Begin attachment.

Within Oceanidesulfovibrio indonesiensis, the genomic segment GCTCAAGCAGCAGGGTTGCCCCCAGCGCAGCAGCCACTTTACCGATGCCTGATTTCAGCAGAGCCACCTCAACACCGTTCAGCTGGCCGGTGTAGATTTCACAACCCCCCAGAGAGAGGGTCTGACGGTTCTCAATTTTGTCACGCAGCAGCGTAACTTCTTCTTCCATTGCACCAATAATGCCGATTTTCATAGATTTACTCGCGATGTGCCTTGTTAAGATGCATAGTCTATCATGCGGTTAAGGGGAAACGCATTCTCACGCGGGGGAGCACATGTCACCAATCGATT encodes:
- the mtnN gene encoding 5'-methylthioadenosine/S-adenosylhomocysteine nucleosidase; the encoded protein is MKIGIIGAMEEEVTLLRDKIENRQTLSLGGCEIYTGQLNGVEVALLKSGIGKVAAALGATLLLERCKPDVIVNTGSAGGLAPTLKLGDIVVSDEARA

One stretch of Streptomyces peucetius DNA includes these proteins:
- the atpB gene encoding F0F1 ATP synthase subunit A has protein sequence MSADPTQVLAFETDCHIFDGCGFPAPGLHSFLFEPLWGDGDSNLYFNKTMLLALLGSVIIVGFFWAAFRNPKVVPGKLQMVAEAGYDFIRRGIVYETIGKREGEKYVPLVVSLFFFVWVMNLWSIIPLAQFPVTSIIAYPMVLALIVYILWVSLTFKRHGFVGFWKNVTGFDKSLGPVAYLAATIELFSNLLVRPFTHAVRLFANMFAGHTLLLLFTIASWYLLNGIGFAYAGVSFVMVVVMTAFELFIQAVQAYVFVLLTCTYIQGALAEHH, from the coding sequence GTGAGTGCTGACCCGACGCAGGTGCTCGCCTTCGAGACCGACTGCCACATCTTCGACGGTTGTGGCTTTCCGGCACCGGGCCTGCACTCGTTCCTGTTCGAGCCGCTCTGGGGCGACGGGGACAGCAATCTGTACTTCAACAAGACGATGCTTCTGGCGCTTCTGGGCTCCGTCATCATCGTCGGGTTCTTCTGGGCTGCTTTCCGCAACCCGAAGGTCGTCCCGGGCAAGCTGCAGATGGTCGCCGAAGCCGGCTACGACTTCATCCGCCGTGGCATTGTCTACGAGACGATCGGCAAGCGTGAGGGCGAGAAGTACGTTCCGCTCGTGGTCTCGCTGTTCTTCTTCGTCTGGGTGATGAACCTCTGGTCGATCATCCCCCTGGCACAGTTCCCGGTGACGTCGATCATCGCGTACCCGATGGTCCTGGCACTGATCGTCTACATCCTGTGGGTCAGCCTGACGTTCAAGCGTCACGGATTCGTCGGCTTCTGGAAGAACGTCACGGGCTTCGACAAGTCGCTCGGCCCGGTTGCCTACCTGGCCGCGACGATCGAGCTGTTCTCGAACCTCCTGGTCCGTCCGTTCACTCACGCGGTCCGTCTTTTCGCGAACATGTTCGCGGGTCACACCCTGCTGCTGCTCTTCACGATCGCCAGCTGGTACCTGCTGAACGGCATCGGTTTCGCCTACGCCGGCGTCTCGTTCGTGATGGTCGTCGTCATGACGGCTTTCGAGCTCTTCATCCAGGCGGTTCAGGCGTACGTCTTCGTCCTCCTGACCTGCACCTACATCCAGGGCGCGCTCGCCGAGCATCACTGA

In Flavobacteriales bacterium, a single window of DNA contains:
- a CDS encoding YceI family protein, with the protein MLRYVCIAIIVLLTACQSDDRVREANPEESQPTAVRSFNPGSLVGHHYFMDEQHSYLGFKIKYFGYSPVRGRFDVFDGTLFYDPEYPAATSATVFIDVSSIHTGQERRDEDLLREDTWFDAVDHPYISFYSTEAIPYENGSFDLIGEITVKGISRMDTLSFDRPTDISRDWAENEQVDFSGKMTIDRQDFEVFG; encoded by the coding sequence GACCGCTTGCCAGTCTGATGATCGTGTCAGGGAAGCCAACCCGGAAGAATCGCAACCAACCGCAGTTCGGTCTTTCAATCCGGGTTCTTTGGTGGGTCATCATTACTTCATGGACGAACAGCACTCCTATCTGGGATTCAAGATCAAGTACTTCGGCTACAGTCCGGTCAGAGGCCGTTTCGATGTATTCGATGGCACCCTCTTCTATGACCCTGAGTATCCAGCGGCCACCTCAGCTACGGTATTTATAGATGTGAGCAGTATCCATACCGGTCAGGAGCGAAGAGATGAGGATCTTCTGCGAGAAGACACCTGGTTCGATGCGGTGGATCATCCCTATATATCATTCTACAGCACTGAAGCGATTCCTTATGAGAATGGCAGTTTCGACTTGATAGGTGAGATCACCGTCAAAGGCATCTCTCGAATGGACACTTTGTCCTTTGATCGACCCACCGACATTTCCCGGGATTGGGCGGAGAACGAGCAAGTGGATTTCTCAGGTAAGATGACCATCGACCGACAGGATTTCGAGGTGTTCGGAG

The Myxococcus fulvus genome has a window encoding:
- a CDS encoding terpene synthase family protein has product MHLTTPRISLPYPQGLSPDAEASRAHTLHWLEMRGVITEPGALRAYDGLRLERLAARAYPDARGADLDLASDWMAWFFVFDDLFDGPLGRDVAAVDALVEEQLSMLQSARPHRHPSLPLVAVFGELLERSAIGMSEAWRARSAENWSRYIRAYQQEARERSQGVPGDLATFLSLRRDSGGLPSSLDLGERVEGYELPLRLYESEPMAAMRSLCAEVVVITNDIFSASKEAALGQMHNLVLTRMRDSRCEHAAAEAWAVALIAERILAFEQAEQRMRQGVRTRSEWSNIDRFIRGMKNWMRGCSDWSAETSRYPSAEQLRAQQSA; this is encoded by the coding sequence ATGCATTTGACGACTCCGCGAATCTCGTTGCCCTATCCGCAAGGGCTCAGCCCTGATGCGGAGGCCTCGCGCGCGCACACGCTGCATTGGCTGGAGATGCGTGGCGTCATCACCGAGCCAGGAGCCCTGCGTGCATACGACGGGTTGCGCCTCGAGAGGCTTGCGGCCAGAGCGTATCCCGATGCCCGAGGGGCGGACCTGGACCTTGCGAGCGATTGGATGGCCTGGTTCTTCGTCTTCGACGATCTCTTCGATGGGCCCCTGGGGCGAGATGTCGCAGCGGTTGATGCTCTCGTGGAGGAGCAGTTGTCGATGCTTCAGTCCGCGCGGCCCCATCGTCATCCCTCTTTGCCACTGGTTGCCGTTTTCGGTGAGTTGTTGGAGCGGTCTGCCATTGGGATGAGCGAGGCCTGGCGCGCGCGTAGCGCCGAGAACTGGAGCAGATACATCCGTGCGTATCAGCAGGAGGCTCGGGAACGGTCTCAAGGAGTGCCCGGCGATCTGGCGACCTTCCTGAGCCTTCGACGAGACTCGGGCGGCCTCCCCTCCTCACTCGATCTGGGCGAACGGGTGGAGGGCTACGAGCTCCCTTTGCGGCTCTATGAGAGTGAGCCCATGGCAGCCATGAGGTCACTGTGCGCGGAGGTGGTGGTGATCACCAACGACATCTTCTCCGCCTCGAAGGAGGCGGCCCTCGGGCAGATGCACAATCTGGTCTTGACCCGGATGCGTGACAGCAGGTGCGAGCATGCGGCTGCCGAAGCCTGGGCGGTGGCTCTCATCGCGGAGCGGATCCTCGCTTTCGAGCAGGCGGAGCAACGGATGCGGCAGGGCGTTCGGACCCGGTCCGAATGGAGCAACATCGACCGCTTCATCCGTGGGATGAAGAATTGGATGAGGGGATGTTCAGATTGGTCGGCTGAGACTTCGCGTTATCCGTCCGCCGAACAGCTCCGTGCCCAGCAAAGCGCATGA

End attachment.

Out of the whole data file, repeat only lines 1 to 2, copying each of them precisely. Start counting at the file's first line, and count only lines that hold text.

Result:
Within Oceanidesulfovibrio indonesiensis, the genomic segment GCTCAAGCAGCAGGGTTGCCCCCAGCGCAGCAGCCACTTTACCGATGCCTGATTTCAGCAGAGCCACCTCAACACCGTTCAGCTGGCCGGTGTAGATTTCACAACCCCCCAGAGAGAGGGTCTGACGGTTCTCAATTTTGTCACGCAGCAGCGTAACTTCTTCTTCCATTGCACCAATAATGCCGATTTTCATAGATTTACTCGCGATGTGCCTTGTTAAGATGCATAGTCTATCATGCGGTTAAGGGGAAACGCATTCTCACGCGGGGGAGCACATGTCACCAATCGATT encodes:
- the mtnN gene encoding 5'-methylthioadenosine/S-adenosylhomocysteine nucleosidase; the encoded protein is MKIGIIGAMEEEVTLLRDKIENRQTLSLGGCEIYTGQLNGVEVALLKSGIGKVAAALGATLLLERCKPDVIVNTGSAGGLAPTLKLGDIVVSDEARA